The Manhattan Arts Center will open their rendition of “My Fair Lady” to the public on Friday.
“My Fair Lady” may be best known for the 1964 feature film starring Rex Harrison and Audrey Hepburn. The musical, based off George Bernard Shaw’s “Pygmalion,” is a timeless classic.
For the cast and crew of the arts center’s performance, previous renditions seem to have little influence on their own creative expressions. From direction to casting, there is creative independence.
“’My Fair Lady’ is a high-energy classic musical that has modern implications for female rights but also for the inner depth of people beyond what is their language, beyond what is their outside, its the core of who we are,” Janelle Ginsburg, who plays Mrs. Higgins, said. “It’s so much fun to see, but it’s also got a depth of spirit to that you won’t regret coming.”
Evan Tuttle, who plays Henry Higgins, said he hadn’t seen the movie in 20 years.
“I don’t like to fill my brain with the influences of other people that have played the role,” Tuttle said. “So I just come to it freshly and honestly.”
Instead, Tuttle chose to draw from his own personal experience.
“I took time off from acting,” he said. “And I think coming back to it as an adult having lived, experienced real life, pain, suffering human things, you’re just a lot more open and sensitive to the subtext … the importance of every single word in the script.”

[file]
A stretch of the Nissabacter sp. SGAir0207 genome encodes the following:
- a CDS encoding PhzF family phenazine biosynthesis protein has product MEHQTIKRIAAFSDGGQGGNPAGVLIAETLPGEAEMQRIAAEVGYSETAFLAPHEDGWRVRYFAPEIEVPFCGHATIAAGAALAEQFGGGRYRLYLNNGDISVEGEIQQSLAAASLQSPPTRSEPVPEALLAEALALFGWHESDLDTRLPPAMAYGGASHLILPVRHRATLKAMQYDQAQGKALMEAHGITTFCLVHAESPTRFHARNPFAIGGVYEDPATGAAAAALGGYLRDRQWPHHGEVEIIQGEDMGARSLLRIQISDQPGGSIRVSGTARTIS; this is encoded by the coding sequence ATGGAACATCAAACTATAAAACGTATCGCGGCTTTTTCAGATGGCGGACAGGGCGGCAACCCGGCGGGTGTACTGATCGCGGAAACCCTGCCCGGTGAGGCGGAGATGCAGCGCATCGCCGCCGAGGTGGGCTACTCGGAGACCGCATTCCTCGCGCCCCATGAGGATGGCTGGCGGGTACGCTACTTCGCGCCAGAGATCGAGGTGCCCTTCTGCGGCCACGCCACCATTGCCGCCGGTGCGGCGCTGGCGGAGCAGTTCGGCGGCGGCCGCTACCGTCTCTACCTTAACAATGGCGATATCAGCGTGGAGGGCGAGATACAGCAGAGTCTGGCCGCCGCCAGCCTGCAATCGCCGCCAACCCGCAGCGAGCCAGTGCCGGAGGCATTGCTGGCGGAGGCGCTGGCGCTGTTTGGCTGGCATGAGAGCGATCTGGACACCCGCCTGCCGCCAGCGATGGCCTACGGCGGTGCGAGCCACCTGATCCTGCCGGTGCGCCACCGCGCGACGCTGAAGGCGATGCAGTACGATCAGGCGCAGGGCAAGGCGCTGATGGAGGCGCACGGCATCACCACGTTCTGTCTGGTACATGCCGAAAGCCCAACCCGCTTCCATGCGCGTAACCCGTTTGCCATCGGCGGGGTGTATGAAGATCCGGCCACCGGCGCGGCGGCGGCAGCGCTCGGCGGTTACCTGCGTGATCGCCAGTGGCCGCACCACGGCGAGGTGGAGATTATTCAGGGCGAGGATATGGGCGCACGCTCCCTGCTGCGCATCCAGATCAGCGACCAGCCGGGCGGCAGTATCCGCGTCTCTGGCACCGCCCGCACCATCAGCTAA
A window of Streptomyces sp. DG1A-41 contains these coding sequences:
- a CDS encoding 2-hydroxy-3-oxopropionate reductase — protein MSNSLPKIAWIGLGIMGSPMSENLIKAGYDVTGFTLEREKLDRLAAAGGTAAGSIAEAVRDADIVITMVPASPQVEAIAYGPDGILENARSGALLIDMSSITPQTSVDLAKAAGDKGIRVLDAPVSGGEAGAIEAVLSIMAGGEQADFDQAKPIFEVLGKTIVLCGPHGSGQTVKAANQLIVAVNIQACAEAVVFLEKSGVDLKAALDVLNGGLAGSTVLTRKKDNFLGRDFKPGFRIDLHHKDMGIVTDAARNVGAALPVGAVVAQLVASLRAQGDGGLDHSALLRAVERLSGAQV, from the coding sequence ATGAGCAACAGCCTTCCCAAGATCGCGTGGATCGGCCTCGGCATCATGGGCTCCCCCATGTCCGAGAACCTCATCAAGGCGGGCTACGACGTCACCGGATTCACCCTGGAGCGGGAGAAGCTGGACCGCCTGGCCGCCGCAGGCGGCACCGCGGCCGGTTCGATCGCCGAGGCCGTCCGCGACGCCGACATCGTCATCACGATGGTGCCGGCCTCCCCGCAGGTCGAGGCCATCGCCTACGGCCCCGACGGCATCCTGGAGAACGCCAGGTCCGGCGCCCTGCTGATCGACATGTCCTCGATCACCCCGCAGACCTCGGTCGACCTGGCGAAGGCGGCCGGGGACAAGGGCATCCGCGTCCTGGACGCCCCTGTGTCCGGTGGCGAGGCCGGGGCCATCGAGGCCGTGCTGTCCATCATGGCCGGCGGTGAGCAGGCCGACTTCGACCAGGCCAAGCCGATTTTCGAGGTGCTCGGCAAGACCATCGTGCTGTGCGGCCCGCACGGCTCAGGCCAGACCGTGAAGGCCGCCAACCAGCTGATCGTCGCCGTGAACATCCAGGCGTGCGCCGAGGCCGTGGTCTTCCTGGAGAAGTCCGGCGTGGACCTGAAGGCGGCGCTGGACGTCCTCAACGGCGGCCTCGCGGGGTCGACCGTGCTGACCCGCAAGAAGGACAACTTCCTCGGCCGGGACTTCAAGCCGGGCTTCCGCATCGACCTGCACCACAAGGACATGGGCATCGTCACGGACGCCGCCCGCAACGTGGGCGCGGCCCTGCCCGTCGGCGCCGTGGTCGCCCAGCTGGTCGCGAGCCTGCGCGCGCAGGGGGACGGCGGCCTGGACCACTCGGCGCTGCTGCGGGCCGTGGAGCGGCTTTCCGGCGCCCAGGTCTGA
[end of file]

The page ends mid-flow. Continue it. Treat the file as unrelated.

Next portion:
The cast for “My Fair Lady” is full of veteran actors, but first-time performer Matt Kroll, who portrays a bartender and quartet cockney, said he appreciated what the arts center has done to overcome some of the challenges of community theater.
“We’ve really come together as a group,” Kroll said. “They’ve really welcomed me and made me feel part of the group.”
Head choreographer Lainee Ross, who has worked with the arts center since 2015, said at first she was concerned about the size of the cast but was surprised at the speed in which they learned the choreography.
“Manhattan Arts is kind of all about family, and it takes a village,” Ross said. “I think that everyone in this cast kind of appreciates that.”
Director Penny Cullers said she is most excited to see if the audience will catch the center’s small changes to the script.
Cullers was in the last production of “My Fair Lady” at Kansas State.
“That’s when I fell in love with this show,” Cullers said. “The joy that it brings, as a K-State student that was one of my most meaningful experiences. I still have a memory of closing night. I’m not a crier, but I was crying when the show was closing, because it was the last time I would hear it. For me to be able to bring that to life for other people … is exciting.”
“My Fair Lady” will show the weekends of Sept. 28, Oct. 5 and Oct. 12.
Show are at 7:30 p.m. on Fridays and Saturdays, while Sundays have a 2:30 p.m. matinee.
Adult tickets are $20 for section A seating and $17 for section B seating. Those with valid military ID will receive a discount and children’s tickets are $13 for section A seating and $10 for section B seating.